There are other operational considerations, such as where hatch covers are stored; the use of dual trollies; and how many containers the crane can lift: single 40 ft., twin 20 ft., tandem 40 ft., quad 20 ft., etc. All things considered the planning phase has great variance. Sometimes it starts at the wharf design stage, other times the wharf is already designed, and existing cranes are being replaced. Depending on the level of customization, once a crane is awarded, it can be up to three years before delivery.

Phillips, who himself conducts peer reviews of contractors’ crane designs, including some of the largest container cranes in the world, pointed to CP&A’s crane base anti-seismic isolation system (BASIS), which is built on nonlinear time history analysis (NLTHA) and can protect a crane’s main structure from damage even in contingency level earthquakes.

“We are always improving our software,” said Phillips. “Our crane analysis software can be thought of as a custom workbench specifically made for cranes. There is a much larger market for buildings and bridge design, so the commercial software packages tend to focus on larger markets such as those [see below]. That led CP&A to create our own crane code checking software. One example is that we have incorporated wind tunnel test data into our pre-processor, which develops the wind load forces on a crane. Obviously, a commercial building will not have integrated wind tunnel data for container cranes.”

Cranes are significant structures

Interestingly, due to the geological and environmental hazards, cranes should be treated more like bridges and skyscrapers instead of mass produced cars and airplanes. However, for cars and airplanes, there are crash tests and full-scale testing, which is impractical with cranes. ASCE 7-16 covers minimum design loads and associated criteria for buildings and other structures; this particular clause covers peer reviews for significant structures.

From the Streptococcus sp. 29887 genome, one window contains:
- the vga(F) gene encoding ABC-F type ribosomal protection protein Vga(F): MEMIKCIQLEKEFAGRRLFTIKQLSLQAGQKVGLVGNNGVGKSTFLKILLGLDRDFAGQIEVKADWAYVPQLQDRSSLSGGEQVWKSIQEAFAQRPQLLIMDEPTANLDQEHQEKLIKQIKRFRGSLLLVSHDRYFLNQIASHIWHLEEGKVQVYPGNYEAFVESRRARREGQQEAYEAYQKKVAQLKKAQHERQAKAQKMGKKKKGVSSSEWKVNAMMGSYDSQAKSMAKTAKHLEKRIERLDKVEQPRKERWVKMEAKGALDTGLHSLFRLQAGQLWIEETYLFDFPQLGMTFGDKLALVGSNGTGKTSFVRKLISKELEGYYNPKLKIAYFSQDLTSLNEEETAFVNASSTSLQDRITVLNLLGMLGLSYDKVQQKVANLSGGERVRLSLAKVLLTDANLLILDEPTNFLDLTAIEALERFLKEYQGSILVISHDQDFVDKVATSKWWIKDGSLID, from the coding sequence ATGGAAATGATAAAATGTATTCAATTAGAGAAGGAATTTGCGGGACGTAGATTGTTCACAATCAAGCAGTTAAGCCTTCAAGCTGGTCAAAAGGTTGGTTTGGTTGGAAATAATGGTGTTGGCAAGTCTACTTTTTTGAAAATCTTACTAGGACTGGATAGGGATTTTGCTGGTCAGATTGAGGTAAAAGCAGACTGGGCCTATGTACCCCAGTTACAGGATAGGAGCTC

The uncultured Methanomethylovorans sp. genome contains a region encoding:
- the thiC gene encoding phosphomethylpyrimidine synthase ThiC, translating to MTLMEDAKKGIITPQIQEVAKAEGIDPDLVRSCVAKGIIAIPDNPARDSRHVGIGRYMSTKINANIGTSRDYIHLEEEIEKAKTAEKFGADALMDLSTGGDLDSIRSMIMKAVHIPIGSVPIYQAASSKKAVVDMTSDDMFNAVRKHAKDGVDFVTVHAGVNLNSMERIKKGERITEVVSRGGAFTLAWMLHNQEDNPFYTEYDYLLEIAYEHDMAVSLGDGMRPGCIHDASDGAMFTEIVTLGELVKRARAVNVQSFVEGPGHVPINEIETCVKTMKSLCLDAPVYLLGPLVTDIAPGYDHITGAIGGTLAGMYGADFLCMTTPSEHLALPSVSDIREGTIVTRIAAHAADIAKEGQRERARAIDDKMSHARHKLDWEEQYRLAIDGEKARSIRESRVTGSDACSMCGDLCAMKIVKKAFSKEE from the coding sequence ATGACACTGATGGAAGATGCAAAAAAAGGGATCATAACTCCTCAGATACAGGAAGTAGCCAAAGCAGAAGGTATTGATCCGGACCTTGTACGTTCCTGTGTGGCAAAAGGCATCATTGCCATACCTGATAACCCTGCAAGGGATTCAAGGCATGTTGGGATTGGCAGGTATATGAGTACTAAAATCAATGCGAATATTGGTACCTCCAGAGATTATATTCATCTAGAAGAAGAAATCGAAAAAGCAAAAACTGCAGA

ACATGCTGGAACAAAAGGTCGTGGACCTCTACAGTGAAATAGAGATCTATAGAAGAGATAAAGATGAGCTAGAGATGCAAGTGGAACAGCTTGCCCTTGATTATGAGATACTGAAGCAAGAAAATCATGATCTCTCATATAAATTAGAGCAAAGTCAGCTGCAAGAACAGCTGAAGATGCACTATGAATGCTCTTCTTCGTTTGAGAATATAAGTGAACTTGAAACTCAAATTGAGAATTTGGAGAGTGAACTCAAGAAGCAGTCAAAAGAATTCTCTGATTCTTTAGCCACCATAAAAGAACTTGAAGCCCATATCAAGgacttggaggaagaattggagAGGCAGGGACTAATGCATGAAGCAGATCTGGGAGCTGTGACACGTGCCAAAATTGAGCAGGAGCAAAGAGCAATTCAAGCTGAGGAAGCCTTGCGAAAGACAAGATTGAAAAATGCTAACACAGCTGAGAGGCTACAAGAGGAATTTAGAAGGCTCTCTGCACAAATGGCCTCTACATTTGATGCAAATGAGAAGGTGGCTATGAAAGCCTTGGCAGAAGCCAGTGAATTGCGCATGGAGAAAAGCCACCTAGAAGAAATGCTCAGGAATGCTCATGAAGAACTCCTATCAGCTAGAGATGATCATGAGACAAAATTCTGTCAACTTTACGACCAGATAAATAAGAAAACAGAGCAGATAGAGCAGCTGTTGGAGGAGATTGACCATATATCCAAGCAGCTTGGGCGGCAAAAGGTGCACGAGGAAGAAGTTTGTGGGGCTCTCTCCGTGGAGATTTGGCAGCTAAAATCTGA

Phillips added: “When you start thinking about how bridges, stadiums, and skyscrapers are designed it starts to become clear. For significant structures the [AISC 7] code requires a peer review. Are cranes significant structures? In our opinion they are; however, it is up to the local jurisdiction to make that decision.”

Even at the time of going to press, CP&A was wrapping up peer review and procurement assistant projects related to rubber-tired gantry, rail-mounted gantry, and ship-to-shore cranes. Are your procurement processes for these hulking container cranes up to standard?

CP&A performed a peer review of a set of ship-to-shore container cranes for Georgia Ports Authority.

CP&A performed a peer review of a set of rubber-tired gantry cranes for Global Container Terminals.

Richard Phillips, mechanical engineer at CP&A, delivered a paper titled, ‘Peer Review of Container Cranes’ to the Port & Terminal Technology Conference & Exhibition USA, which took place on April 30 and 1 May in Savannah, Georgia.

A wind tunnel test for a low profile ship-to-shore container crane.